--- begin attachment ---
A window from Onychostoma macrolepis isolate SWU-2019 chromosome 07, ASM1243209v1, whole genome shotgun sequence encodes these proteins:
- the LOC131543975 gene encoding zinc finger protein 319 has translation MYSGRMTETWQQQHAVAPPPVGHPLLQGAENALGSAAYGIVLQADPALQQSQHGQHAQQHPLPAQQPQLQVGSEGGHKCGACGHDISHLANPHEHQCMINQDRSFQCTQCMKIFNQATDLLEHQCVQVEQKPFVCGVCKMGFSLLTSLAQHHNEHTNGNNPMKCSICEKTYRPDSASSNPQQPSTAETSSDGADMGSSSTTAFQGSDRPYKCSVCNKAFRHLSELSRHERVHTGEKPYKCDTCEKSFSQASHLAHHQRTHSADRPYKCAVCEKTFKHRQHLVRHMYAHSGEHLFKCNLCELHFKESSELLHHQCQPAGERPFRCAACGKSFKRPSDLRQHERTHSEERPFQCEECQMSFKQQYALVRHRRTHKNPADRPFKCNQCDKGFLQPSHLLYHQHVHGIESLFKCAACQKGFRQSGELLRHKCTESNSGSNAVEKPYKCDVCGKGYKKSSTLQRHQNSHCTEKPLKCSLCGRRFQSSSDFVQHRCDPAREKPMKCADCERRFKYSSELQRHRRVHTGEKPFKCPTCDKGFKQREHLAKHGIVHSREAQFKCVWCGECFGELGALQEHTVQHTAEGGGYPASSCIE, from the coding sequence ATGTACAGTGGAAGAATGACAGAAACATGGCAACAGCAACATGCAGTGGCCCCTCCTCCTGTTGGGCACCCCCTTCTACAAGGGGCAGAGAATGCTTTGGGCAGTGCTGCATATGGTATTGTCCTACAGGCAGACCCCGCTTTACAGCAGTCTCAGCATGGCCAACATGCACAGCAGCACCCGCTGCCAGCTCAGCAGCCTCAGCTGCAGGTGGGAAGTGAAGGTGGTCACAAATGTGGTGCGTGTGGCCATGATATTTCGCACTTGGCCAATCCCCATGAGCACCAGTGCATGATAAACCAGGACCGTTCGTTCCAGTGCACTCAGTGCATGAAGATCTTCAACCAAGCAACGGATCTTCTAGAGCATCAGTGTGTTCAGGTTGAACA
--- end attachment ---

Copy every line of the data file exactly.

A window from Onychostoma macrolepis isolate SWU-2019 chromosome 07, ASM1243209v1, whole genome shotgun sequence encodes these proteins:
- the LOC131543975 gene encoding zinc finger protein 319 has translation MYSGRMTETWQQQHAVAPPPVGHPLLQGAENALGSAAYGIVLQADPALQQSQHGQHAQQHPLPAQQPQLQVGSEGGHKCGACGHDISHLANPHEHQCMINQDRSFQCTQCMKIFNQATDLLEHQCVQVEQKPFVCGVCKMGFSLLTSLAQHHNEHTNGNNPMKCSICEKTYRPDSASSNPQQPSTAETSSDGADMGSSSTTAFQGSDRPYKCSVCNKAFRHLSELSRHERVHTGEKPYKCDTCEKSFSQASHLAHHQRTHSADRPYKCAVCEKTFKHRQHLVRHMYAHSGEHLFKCNLCELHFKESSELLHHQCQPAGERPFRCAACGKSFKRPSDLRQHERTHSEERPFQCEECQMSFKQQYALVRHRRTHKNPADRPFKCNQCDKGFLQPSHLLYHQHVHGIESLFKCAACQKGFRQSGELLRHKCTESNSGSNAVEKPYKCDVCGKGYKKSSTLQRHQNSHCTEKPLKCSLCGRRFQSSSDFVQHRCDPAREKPMKCADCERRFKYSSELQRHRRVHTGEKPFKCPTCDKGFKQREHLAKHGIVHSREAQFKCVWCGECFGELGALQEHTVQHTAEGGGYPASSCIE, from the coding sequence ATGTACAGTGGAAGAATGACAGAAACATGGCAACAGCAACATGCAGTGGCCCCTCCTCCTGTTGGGCACCCCCTTCTACAAGGGGCAGAGAATGCTTTGGGCAGTGCTGCATATGGTATTGTCCTACAGGCAGACCCCGCTTTACAGCAGTCTCAGCATGGCCAACATGCACAGCAGCACCCGCTGCCAGCTCAGCAGCCTCAGCTGCAGGTGGGAAGTGAAGGTGGTCACAAATGTGGTGCGTGTGGCCATGATATTTCGCACTTGGCCAATCCCCATGAGCACCAGTGCATGATAAACCAGGACCGTTCGTTCCAGTGCACTCAGTGCATGAAGATCTTCAACCAAGCAACGGATCTTCTAGAGCATCAGTGTGTTCAGGTTGAACA